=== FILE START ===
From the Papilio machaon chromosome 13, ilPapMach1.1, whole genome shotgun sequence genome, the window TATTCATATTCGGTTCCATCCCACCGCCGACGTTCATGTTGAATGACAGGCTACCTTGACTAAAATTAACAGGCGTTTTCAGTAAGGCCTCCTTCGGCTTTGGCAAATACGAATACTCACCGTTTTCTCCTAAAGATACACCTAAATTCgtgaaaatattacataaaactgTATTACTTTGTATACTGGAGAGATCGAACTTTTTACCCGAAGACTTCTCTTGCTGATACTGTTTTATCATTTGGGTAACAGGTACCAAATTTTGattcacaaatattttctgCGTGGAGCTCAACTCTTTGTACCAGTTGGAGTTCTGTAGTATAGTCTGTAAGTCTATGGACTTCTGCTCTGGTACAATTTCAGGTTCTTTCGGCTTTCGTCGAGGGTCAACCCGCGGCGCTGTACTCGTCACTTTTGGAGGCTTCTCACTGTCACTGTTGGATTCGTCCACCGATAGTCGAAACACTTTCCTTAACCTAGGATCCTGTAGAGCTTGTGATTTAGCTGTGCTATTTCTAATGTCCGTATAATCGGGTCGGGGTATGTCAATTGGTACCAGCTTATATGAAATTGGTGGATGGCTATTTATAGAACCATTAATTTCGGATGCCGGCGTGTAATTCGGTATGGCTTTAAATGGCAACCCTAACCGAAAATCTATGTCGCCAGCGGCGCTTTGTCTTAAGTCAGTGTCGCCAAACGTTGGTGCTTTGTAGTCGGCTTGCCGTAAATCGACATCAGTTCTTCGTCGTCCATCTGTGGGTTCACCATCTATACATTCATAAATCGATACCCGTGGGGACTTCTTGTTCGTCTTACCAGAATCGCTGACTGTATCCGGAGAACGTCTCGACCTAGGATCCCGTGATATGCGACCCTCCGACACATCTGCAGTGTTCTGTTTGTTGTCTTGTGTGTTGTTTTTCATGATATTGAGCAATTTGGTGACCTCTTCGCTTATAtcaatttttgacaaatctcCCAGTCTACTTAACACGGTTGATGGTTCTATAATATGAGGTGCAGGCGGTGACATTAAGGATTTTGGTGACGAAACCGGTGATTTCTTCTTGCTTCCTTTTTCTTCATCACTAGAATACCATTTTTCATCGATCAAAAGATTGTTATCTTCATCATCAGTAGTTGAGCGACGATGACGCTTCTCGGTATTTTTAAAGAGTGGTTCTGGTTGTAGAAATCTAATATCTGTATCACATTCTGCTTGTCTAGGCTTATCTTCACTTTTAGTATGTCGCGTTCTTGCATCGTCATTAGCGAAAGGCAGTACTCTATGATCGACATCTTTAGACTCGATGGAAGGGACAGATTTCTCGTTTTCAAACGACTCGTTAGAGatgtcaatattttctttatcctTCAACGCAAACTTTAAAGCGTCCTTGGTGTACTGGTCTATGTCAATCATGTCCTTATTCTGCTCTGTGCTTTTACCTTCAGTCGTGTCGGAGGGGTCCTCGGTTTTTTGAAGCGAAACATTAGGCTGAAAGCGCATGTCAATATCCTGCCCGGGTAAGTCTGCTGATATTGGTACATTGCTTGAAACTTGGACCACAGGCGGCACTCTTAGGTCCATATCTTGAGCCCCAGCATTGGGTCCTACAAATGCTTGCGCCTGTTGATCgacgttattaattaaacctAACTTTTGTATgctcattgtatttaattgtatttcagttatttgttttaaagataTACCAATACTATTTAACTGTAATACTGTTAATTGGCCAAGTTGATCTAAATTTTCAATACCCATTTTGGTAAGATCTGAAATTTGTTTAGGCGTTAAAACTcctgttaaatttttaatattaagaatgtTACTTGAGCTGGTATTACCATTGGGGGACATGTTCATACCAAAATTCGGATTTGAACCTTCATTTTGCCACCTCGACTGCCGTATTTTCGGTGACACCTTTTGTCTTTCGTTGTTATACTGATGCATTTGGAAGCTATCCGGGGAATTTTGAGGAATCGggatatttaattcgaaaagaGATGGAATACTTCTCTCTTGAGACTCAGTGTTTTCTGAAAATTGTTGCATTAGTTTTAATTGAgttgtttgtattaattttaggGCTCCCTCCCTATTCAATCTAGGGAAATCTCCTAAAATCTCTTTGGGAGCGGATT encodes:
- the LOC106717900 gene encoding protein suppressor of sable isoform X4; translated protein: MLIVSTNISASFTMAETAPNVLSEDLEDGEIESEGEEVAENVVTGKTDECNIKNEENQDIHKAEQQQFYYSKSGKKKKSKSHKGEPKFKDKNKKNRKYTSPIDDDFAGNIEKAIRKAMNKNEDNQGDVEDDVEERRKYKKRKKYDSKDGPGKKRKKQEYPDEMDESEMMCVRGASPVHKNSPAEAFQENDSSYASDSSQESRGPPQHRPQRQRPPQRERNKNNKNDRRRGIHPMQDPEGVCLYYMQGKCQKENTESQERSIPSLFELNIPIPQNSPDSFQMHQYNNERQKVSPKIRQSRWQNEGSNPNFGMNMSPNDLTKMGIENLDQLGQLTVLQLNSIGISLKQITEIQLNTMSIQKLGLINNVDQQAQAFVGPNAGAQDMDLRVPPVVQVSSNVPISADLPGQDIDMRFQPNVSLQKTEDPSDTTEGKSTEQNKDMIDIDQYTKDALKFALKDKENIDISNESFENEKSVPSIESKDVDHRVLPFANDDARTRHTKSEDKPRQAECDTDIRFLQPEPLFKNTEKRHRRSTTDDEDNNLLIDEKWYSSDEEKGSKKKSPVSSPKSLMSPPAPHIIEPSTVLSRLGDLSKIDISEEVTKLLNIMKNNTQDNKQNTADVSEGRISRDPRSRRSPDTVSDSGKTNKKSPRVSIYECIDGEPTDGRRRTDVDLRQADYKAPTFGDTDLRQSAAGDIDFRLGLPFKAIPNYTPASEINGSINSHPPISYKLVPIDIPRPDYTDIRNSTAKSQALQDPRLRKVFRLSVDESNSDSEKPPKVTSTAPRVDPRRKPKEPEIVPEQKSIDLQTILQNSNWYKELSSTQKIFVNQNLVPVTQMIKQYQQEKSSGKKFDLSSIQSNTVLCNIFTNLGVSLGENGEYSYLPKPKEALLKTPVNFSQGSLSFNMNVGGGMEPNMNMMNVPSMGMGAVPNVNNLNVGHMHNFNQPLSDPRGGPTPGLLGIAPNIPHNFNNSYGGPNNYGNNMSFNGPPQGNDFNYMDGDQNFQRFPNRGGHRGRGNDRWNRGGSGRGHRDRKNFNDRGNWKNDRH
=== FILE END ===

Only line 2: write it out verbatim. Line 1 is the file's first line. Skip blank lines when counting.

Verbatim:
- the LOC106717900 gene encoding protein suppressor of sable isoform X4; translated protein: MLIVSTNISASFTMAETAPNVLSEDLEDGEIESEGEEVAENVVTGKTDECNIKNEENQDIHKAEQQQFYYSKSGKKKKSKSHKGEPKFKDKNKKNRKYTSPIDDDFAGNIEKAIRKAMNKNEDNQGDVEDDVEERRKYKKRKKYDSKDGPGKKRKKQEYPDEMDESEMMCVRGASPVHKNSPAEAFQENDSSYASDSSQESRGPPQHRPQRQRPPQRERNKNNKNDRRRGIHPMQDPEGVCLYYMQGKCQKENTESQERSIPSLFELNIPIPQNSPDSFQMHQYNNERQKVSPKIRQSRWQNEGSNPNFGMNMSPNDLTKMGIENLDQLGQLTVLQLNSIGISLKQITEIQLNTMSIQKLGLINNVDQQAQAFVGPNAGAQDMDLRVPPVVQVSSNVPISADLPGQDIDMRFQPNVSLQKTEDPSDTTEGKSTEQNKDMIDIDQYTKDALKFALKDKENIDISNESFENEKSVPSIESKDVDHRVLPFANDDARTRHTKSEDKPRQAECDTDIRFLQPEPLFKNTEKRHRRSTTDDEDNNLLIDEKWYSSDEEKGSKKKSPVSSPKSLMSPPAPHIIEPSTVLSRLGDLSKIDISEEVTKLLNIMKNNTQDNKQNTADVSEGRISRDPRSRRSPDTVSDSGKTNKKSPRVSIYECIDGEPTDGRRRTDVDLRQADYKAPTFGDTDLRQSAAGDIDFRLGLPFKAIPNYTPASEINGSINSHPPISYKLVPIDIPRPDYTDIRNSTAKSQALQDPRLRKVFRLSVDESNSDSEKPPKVTSTAPRVDPRRKPKEPEIVPEQKSIDLQTILQNSNWYKELSSTQKIFVNQNLVPVTQMIKQYQQEKSSGKKFDLSSIQSNTVLCNIFTNLGVSLGENGEYSYLPKPKEALLKTPVNFSQGSLSFNMNVGGGMEPNMNMMNVPSMGMGAVPNVNNLNVGHMHNFNQPLSDPRGGPTPGLLGIAPNIPHNFNNSYGGPNNYGNNMSFNGPPQGNDFNYMDGDQNFQRFPNRGGHRGRGNDRWNRGGSGRGHRDRKNFNDRGNWKNDRH